# graph.constructors

##### Various methods for creating graphs

These method can create various (mostly regular) graphs: empty graphs, graphs with the given edges, graphs from adjacency matrices, star graphs, lattices, rings, trees.

- Keywords
- graphs

##### Usage

```
graph.empty(n=0, directed=TRUE)
graph(edges, n=max(edges), directed=TRUE)
graph.star(n, mode = c("in", "out", "mutual", "undirected"), center = 1)
graph.lattice(dimvector = NULL, length = NULL, dim = NULL, nei = 1,
directed = FALSE, mutual = FALSE, circular = FALSE, ...)
graph.ring(n, directed = FALSE, mutual = FALSE, circular=TRUE)
graph.tree(n, children = 2, mode=c("out", "in", "undirected"))
graph.full(n, directed = FALSE, loops = FALSE)
graph.full.citation(n, directed = TRUE)
graph.atlas(n)
graph.edgelist(el, directed=TRUE)
graph.extended.chordal.ring(n, w)
```

##### Arguments

- edges
- Numeric vector defining the edges, the first edge points from the first element to the second, the second edge from the third to the fourth, etc.
- directed
- Logical, if TRUE a directed graph will be
created. Note that for while most constructors the default is TRUE,
for
`graph.lattice`

and`graph.ring`

it is FALSE. For`graph.star`

the`mode`

argument sh - n
- The number of vertices in the graph for most functions.
For

`graph`

this parameter is ignored if there is a bigger vertex id in`edges`

. This means that for this function it is safe to supply zero here if the vertex with - mode
- For
`graph.star`

it defines the direction of the edges,`in`

: the edges point*to*the center,`out`

: the edges point*from*the center,`mutual`

: a directed star is created with mutual - center
- For
`graph.star`

the center vertex of the graph, by default the first vertex. - dimvector
- A vector giving the size of the lattice in each
dimension, for
`graph.lattice`

. - nei
- The distance within which (inclusive) the neighbors on the lattice will be connected. This parameter is not used right now.
- mutual
- Logical, if TRUE directed lattices will be mutually connected.
- circular
- Logical, if TRUE the lattice or ring will be circular.
- length
- Integer constant, for regular lattices, the size of the lattice in each dimension.
- dim
- Integer constant, the dimension of the lattice.
- children
- Integer constant, the number of children of a vertex
(except for leafs) for
`graph.tree`

. - loops
- If TRUE also loops edges (self edges) are added.
- graph
- An object.
- el
- An edge list, a two column matrix, character or numeric. See details below.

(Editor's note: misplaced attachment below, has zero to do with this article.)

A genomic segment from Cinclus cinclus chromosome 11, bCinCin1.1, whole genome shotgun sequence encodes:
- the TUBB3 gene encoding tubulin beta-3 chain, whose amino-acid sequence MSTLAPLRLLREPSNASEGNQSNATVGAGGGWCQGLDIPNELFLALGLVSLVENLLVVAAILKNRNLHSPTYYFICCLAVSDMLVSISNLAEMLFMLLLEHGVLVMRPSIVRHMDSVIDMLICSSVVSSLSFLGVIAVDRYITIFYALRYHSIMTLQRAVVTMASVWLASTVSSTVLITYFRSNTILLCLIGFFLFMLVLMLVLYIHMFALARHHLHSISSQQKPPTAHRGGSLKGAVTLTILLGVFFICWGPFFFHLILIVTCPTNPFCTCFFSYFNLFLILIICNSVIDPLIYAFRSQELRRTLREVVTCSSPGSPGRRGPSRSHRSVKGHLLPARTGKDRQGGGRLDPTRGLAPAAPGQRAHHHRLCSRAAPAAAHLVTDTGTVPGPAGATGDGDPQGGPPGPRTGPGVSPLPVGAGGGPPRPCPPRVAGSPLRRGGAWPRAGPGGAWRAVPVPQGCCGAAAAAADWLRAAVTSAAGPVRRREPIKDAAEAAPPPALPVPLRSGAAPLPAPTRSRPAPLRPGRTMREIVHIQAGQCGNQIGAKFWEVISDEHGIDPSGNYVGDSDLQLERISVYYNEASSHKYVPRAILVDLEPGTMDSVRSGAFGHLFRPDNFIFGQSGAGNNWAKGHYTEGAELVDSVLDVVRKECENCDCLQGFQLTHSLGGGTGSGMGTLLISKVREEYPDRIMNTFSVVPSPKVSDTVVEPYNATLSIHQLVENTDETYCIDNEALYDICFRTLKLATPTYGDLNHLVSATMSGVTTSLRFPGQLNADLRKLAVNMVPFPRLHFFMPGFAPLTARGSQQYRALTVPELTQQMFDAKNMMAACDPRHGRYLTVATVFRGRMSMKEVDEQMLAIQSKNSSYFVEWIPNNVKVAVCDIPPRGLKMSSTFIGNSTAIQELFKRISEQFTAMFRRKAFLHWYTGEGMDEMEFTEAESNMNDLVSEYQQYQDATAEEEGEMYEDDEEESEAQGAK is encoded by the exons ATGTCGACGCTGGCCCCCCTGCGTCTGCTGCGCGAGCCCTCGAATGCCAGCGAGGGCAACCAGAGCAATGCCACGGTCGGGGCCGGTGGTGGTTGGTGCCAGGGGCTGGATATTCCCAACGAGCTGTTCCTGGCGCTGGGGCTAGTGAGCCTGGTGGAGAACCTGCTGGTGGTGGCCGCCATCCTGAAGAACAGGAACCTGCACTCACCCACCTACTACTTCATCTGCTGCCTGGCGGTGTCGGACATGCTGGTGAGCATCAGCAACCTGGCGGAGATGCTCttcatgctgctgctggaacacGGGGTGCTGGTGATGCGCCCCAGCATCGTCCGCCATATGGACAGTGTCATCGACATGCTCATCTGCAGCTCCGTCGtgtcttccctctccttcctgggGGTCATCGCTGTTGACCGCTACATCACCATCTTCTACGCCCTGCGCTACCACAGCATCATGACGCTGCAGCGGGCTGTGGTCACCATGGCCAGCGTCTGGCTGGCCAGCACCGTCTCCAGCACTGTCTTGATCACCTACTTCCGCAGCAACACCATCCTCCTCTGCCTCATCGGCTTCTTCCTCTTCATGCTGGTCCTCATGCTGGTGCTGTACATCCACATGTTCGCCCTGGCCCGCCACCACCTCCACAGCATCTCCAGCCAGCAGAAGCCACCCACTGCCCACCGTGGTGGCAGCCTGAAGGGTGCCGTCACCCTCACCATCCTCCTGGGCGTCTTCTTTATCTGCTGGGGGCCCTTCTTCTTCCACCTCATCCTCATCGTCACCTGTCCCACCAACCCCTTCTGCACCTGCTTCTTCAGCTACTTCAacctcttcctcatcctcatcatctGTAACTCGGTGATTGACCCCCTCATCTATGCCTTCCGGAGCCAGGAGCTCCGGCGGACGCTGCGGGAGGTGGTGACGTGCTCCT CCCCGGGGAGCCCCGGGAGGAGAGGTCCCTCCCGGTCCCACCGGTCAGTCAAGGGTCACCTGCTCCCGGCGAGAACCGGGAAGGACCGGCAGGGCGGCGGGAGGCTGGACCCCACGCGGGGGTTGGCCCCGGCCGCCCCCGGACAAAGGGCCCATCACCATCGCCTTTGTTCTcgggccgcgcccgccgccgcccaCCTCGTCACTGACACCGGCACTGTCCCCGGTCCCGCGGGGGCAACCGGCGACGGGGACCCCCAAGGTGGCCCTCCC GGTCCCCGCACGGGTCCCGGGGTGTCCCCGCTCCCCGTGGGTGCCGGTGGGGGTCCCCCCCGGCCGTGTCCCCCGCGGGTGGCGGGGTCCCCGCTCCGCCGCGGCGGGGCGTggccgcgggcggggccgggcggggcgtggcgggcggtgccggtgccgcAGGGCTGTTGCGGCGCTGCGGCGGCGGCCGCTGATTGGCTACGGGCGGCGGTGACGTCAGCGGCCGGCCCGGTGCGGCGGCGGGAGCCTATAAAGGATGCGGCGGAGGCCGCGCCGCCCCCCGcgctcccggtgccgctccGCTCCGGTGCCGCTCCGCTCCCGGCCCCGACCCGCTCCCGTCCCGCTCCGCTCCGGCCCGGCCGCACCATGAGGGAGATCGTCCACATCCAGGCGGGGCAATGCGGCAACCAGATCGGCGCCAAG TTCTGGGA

- w
- A matrix which specifies the extended chordal ring. See details below.
- ...
- Currently ignored.

##### Details

All these functions create graphs in a deterministic way.

`graph.empty`

is the simplest one, this creates an empty graph.

`graph`

creates a graph with the given edges.

`graph.star`

creates a star graph, in this every single vertex is
connected to the center vertex and nobody else.

`graph.lattice`

is a flexible function, it can create lattices of
arbitrary dimensions, periodic or unperiodic ones. It has two
forms. In the first form you only supply `dimvector`

, but not
`length`

and `dim`

. In the second form you omit
`dimvector`

and supply `length`

and `dim`

.

`graph.ring`

is actually a special case of `graph.lattice`

,
it creates a one dimensional circular lattice.

`graph.tree`

creates regular trees.

`graph.full`

simply creates full graphs.

`graph.full.citation`

creates a full citation graph. This is a
directed graph, where every i->j edge is present if and only if j`graph.atlas`

creates graphs from the book An Atlas of Graphs by
Roland C. Read and Robin J. Wilson. The atlas contains all undirected
graphs with up to seven vertices, numbered from 0 up to 1252. The
graphs are listed:

- in increasing order of number of nodes;
- for a fixed number of nodes, in increasing order of the number of edges;
- for fixed numbers of nodes and edges, in increasing order of the degree sequence, for example 111223 < 112222;
- for fixed degree sequence, in increasing number of automorphisms.

`graph.edgelist`

creates a graph from an edge list. Its argument
is a two-column matrix, each row defines one edge. If it is
a numeric matrix then its elements are interpreted as vertex ids. If
it is a character matrix then it is interpreted as symbolic vertex
names and a vertex id will be assigned to each name, and also a
`name`

vertex attribute will be added.
`graph.extended.chordal.ring`

creates an extended chordal ring.
An extended chordal ring is regular graph, each node has the same
degree. It can be obtained from a simple ring by adding some extra
edges specified by a matrix. Let p denote the number of columns in
the `W`

`i`

are added according to column `i mod p`

in
`W`

`W`

`j`

an edge
`i->i+w[ij]`

is added if `i+w[ij]`

is less than the number
of total nodes. See also Kotsis, G: Interconnection Topologies for
Parallel Processing Systems, PARS Mitteilungen 11, 1-6, 1993.

##### Value

- Every function documented here returns a
`graph`

object.

##### concept

- Tree
- Lattice
- Star graph
- Graph Atlas
- Empty graph
- Full graph

##### See Also

`graph.adjacency`

to create graphs from adjacency
matrices, `graph.formula`

for a handy way to create small
graphs, `graph.data.frame`

for an easy way to create
graphs with many edge/vertex attributes.

##### Examples

```
g1 <- graph.empty()
g2 <- graph( c(1,2,2,3,3,4,5,6), directed=FALSE )
g5 <- graph.star(10, mode="out")
g6 <- graph.lattice(c(5,5,5))
g7 <- graph.lattice(length=5, dim=3)
g8 <- graph.ring(10)
g9 <- graph.tree(10, 2)
g10 <- graph.full(5, loops=TRUE)
g11 <- graph.full.citation(10)
g12 <- graph.atlas(sample(0:1252, 1))
el <- matrix( c("foo", "bar", "bar", "foobar"), nc=2, byrow=TRUE)
g13 <- graph.edgelist(el)
g15 <- graph.extended.chordal.ring(15, matrix(c(3,12,4,7,8,11), nr=2))
```

*Documentation reproduced from package igraph, version 0.7.1, License: GPL (>= 2)*